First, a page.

• Pertussis
  • Measles-mumps-rubella (MMR)
  • Varicella
  • Haemophilus influenzae type b (Hib)
  • Diphtheria
  • Tetanus
  • Hepatitis B
  • Polio

Taking your child to see an Italian doctor or specialist

Once you find a pediatrician or a GP that you and your child like, you can register with that office. It’s important that your child see one doctor consistently so that they can keep an eye on their growth and development. GPs also serve as the first point of contact for any health concerns – they can refer you to specialists and suggest higher levels of care. Fortunately, all specialties are available in Italy, especially in larger cities, which tend to have more resources.

Children’s hospitals in Italy

Children’s healthcare in Italy includes 12 dedicated children’s hospitals throughout the country. If your child has chronic health issues that need a more involved level of care, this will likely come at the recommendation of their GP. If you are having an emergency, you should go to the nearest hospital (children’s or otherwise), where you will receive the necessary care.

An old-fashioned hospital building
Bambino Gesù pediatric hospital in Rome (Photo: Sotamies via Wikimedia Commons)

Some of the biggest children’s hospitals in Italy include:

Children’s dental care in Italy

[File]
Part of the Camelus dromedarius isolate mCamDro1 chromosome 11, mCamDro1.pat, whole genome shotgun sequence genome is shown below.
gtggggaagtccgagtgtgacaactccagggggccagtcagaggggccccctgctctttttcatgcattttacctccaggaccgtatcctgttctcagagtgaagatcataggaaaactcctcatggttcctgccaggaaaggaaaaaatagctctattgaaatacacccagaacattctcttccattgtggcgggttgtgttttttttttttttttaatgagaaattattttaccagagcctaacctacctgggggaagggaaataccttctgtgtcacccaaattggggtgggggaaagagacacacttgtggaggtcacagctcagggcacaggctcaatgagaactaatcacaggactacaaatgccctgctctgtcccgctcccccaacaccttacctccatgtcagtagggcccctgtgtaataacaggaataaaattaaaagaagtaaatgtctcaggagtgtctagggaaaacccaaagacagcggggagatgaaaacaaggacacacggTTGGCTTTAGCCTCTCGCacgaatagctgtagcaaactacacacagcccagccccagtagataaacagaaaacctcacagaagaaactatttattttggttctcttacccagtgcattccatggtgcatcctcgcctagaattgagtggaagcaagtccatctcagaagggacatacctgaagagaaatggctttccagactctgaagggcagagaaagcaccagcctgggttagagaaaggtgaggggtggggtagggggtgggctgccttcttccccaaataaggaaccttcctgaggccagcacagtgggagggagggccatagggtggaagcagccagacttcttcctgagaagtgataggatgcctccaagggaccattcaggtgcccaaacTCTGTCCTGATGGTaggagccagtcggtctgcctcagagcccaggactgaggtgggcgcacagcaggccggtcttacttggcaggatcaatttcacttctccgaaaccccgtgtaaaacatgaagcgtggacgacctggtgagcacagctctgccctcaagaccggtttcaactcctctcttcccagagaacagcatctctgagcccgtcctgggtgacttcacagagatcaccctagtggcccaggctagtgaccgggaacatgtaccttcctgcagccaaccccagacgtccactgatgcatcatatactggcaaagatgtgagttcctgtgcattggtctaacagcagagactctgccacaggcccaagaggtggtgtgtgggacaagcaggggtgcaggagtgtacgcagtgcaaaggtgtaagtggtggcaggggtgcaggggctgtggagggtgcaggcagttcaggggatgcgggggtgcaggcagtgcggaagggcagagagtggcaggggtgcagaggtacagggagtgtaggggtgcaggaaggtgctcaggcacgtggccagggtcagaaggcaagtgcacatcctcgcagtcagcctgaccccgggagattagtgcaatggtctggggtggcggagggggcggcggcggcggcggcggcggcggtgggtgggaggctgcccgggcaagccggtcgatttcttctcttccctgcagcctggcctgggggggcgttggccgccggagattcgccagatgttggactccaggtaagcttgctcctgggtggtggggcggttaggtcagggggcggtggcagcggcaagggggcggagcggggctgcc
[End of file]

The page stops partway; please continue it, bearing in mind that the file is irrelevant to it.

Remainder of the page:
Italians generally have very good oral hygiene – in fact, Italy was voted as having the best oral health in Europe. Although dental care is not usually covered in public healthcare, it is covered for children 16 years and under. To find out more about costs and covered treatments, you’ll need to speak directly with a dental office. They will be able to explain more about your specific situation.

Italian mental healthcare

Mental health disorders are a serious concern throughout Europe – in fact, 19% of European boys and 16% of European girls suffer from mental health conditions. If your child is seeking support, the best bet is to start with their primary care doctor. Ideally, they can recommend treatment, such as a therapist for your child to talk to. Alternatively, you can find mental health professionals through sites like  International Therapist Directory. Children who want to speak to someone directly about their struggles can turn to the Telefono Azzurro, which prioritizes the safety and well-being of all children.

Preventative healthcare programs for children in Italy

There are several important actors in Italian children’s healthcare – parents, schools, and pediatricians all play an essential part. Because most children see their doctor once a year, pediatricians are a great way to keep an eye on a child’s development. However, other community and educational initiatives can benefit your child’s health, such as the Active School program, run by Sport e Salute. This program encourages sport and exercise within Italian primary and secondary schools. Additionally, Telefono Azurro runs very helpful programs that promote internet safety among young people.

Useful resources